Canal Road: articles

High drama: Channel Nine has high hopes for Canal Road

SINCE 2000, a staggering number of locally produced dramas have left nothing but blots on the TV landscape.

Apart from McLeod's Daughters and Love My Way, it's difficult to think of a drama launched over the past seven years that hasn't ended in total embarrassment.

It is estimated that networks have squandered millions on 16 much-hyped-but-failed dramas including The Alice, Last Man Standing, Headland, CrashBurn, Young Lions and White Collar Blue.

Over the past seven years, audiences have watched US procedural dramas, including the CSI franchise, in big numbers, but ratings suggest there has been little interest in locally-produced, character-driven dramas.

Love My Way won acclaim because it was arguably the finest example of creative synergy in the history of Australian TV. It painted a moving portrait of human strengths and frailties.

In contrast, most of the shows that have failed have suffered from bargain-basement production values and casts who couldn't breathe life into uninspiring scripts.

Development of new drama production slowed to a trickle as networks became increasingly scared of failure (not surprising given that the cost of each hour of a drama ranges from $450,000 to $800,000).

Reality and lifestyle shows won favour because they are produced at a fraction of drama cost and are seen by network programmers as carrying less ratings risk.

Channel 9 Melbourne program boss Len Downs, however, points out that ratings show audiences won't watch drama simply because it's made in Australia.

"Your own figures: 16 failures out of about 20 dramas, shows that," he says. "But you can also have too much Aussie TV drama on a network.

"I don't think viewer consumption for local dramas would stretch to more than four shows a week across all networks. That would be a terrific strike rate."

Yet with Nine's expensive drama slate -- the coming Sea Patrol, Canal Road and Underbelly, along with the existing McLeod's Daughters -- the network will have to go against Downs' philosophy if all are to succeed.

Freelance producer/writer Tony Cavanaugh (The Day of the Roses) believes viewers will watch any amount of Australian drama, providing the writers and producers get it right.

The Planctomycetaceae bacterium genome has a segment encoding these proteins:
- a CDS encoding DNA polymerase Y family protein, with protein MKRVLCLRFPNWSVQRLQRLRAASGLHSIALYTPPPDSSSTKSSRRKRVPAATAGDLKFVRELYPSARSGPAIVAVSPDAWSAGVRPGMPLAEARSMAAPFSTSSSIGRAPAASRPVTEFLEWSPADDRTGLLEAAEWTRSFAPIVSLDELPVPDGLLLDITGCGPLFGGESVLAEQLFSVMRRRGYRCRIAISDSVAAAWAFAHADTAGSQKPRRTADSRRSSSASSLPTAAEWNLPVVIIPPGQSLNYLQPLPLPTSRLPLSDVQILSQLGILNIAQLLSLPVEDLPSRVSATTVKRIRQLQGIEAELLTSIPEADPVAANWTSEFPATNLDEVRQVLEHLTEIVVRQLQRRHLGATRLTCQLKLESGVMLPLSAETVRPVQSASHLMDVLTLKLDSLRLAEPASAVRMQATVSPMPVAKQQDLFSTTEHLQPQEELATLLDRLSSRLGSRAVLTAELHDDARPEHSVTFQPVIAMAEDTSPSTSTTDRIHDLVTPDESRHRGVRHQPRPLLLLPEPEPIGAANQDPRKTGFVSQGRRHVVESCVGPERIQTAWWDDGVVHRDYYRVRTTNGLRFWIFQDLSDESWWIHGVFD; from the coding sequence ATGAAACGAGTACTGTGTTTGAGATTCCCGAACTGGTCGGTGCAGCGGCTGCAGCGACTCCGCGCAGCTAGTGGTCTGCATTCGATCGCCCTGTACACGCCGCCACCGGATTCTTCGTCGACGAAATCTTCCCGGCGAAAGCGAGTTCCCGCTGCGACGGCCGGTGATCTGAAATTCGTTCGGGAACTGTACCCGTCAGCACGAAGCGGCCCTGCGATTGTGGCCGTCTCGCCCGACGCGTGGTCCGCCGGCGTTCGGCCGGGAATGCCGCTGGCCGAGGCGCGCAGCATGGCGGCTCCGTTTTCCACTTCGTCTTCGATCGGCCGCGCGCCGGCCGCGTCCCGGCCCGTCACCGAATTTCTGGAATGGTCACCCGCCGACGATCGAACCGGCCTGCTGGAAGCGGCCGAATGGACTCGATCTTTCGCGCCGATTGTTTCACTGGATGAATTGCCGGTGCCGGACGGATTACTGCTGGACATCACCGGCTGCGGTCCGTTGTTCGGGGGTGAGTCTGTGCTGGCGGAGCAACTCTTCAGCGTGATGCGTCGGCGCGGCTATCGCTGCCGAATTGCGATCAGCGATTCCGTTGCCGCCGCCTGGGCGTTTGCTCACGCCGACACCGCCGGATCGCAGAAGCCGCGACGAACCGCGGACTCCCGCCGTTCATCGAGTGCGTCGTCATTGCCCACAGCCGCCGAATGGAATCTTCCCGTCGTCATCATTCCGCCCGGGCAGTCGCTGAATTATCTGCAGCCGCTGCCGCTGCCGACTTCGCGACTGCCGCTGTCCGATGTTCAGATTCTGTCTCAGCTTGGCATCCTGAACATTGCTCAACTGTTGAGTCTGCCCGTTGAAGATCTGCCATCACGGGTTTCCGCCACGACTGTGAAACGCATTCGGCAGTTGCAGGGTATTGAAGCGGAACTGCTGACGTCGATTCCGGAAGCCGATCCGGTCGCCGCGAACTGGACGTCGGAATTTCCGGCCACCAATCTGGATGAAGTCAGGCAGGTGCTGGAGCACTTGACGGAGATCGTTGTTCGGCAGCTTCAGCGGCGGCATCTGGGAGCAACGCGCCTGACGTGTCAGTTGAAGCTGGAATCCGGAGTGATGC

"Clearly, we haven't," he says.

"You only have to look at so many of the shows offered up in recent times to see the flaws, and the audiences see it, too."

Local drama, however, is set to make a bold resurgence.

Drama-production spending is expected to be up 50 per cent this financial year because of the large volume of new shows in production.

Since mid-last year, about $160 million of new drama has been filmed or is in production or pre-production.

Lisa McCune heads Channel 9's Sea Patrol, which, at up to $900,000 an episode, is said to be Australia's most expensive drama ever.

McCune, who plays navy lieutenant Kate McGregor in the series, attributes the new drama surge to the cyclical nature of TV.

"We're coming out of the reality (TV) cycle… that kind of TV is quick and cheap to make, but I think we're (audiences) now looking for something more," McCune says.

NINE has also started production on the Brooke Satchwell drama Canal Road and shooting on the gangland series Underbelly starts within weeks.

Eddie McGuire is leaving the CEO role at Nine after overseeing massive cost cutting, but says he has enormous pride in helping to re-invigorate the network's drama department.

McGuire had an intense personal interest in the network commissioning Underbelly, which will explore Melbourne's gangland wars.

"I pitched the idea to the network four years ago and it has been taken over by Screentime, who are fantastic producers… heaven forbid, I would be accused of having a conflict of interest otherwise," McGuire says with a laugh.

"When actual conflicts exist I do step aside. I have seen scripts and know the (Underbelly) stories intimately. It's looking great.

"Every actor in Australia wants to be on it. They are falling over themselves. In the next 12 months, you'll see (on Nine) the blossoming of a lot of hard work."

Channel 7 has high hopes for its Shane Bourne-led police drama City Homicide, which is shooting in Melbourne and set to screen later this year.

Channel 10 has started work on the Georgie Parker telemovie The Falls, and hopes it warrants a series spin-off.

The ABC has announced it will film a six-episode drama series, East of Everything, starring Richard Roxburgh and Susie Porter (RAN).

SBS has high hopes for its outback drama series The Circuit, with Gary Sweet, and a new police drama, starring William McInnes

By Darren Devlyn and Robert Fidgeon
May 30, 2007
Herald Sun